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Christmas Etiquette: 7 Tips On Gracious Gift Acceptance

December 25, 2009

You may think “yuck” about the gift or present you got , but don’t say it.

It’s Christmas Day and if you have presents you will open them.

I won’t get too chatty here.  You may be reading this on the way out of the door to head to a family or friends house where you will be opening gifts, keep these important etiquette tips in mind.

Gift Vs. Present: Yes, for those of you that didn’t know there was an actual…actual…actual difference, now you know.  So, what’s the difference between a gift and present?  Another blogger  wrote about this subject as well and I liked what they had to say…

It’s a subtle difference, but we give someone a present because we think they’ll benefit from it, whereas a gift is something they have expressed interest in or would like to buy on their own.

It’s not the “gift” you want, so appreciate and accept the “present”!: Does anyone really receive what they want for Christmas, unless you put your order in early with Santa?  I don’t get what I want sometimes, but I love what I get.  The handmade items, the homemade treats…whatever the gift may be.  I LOVE THEM ALL!  Be appreciative for what you have.  It’s all about your perspective.  Selfish and bratty, are you?  Drop the whine.  If you even got one gift, somebody loves you.  Thank goodness.

BTW, I have no intentions of regifting this year, but like I said before, it’s not a crime…read about that here.

Say “Thank You”: This goes without saying, even though I just said it.  Have some sincerity about it when you say it, as well.  I know a hollow, fake and forced “Thank you” when I hear one.  You do, too.

Appreciation Hug: Hugs are free and a wonderful extension of the appreciation you have for what you have received.  This only works if you are near the person and have a report with them.   I feel a hug is a show of  physical appreciation that backs up the verbal “Thank You”.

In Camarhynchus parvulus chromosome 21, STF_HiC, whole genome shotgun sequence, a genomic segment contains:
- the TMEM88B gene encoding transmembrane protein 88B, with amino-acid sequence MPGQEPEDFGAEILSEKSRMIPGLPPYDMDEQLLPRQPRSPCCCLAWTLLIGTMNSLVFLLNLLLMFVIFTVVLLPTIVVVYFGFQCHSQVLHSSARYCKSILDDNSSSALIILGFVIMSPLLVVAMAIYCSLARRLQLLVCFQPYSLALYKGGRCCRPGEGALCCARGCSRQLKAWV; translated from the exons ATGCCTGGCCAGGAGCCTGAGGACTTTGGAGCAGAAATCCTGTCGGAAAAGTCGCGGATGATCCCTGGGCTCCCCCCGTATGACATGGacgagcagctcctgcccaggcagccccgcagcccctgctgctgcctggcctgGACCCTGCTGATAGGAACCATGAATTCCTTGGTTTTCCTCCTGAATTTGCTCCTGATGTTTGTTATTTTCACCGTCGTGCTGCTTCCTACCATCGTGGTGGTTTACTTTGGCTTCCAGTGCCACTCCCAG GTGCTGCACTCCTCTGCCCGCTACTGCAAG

What are you going to do with it: If you have someone who was really excited about the gift or present they gave to you, then you may want share with them your intentions of using the gift.  Some people are self conscious and if you know this about them, it may ease their mind to know that the time they spent preparing your gift for you wasn’t a waste or if you received a gift card, share with them what you intend to do with the card.  Again, it may not have been something you wanted, but you can show appreciation for what you’ve received and more than likely, you can find a use for it.

“Aunt Emma, I am going to use the blanket you knitted as a new throw for my favorite reading chair.”

“Cynthia, I am going to buy a new vegan cookbook with the gift card you gave me.  Thank you.”

Thank you card, handwritten: As you know, I am a firm believer in sending actual, handwritten cards and this occasion is no exception.  Send out a “Thank You” card as a show of appreciation of the gifts and presents you received. This should be done for everyone who gave a gift/present to you.

  • Here’s a way to make it cheap: Send a postcard as a casual “Thank You” card.  The stamps are .28 cents (I believe) and it gets the job done beautifully.


Next time, go 1UP…?: Next time is right.  If you received something unique that you actually like and will keep and put to good use, try to “1 Up” them next time.  It’s not a competition, but you may feel compelled to give an awsomer (if that is a real word)  gift/present than you received from them.  You don’t have to wait until Christmas, but reference the gift/present they gave you when you give yours.

Merry Christmas,

Seriously!

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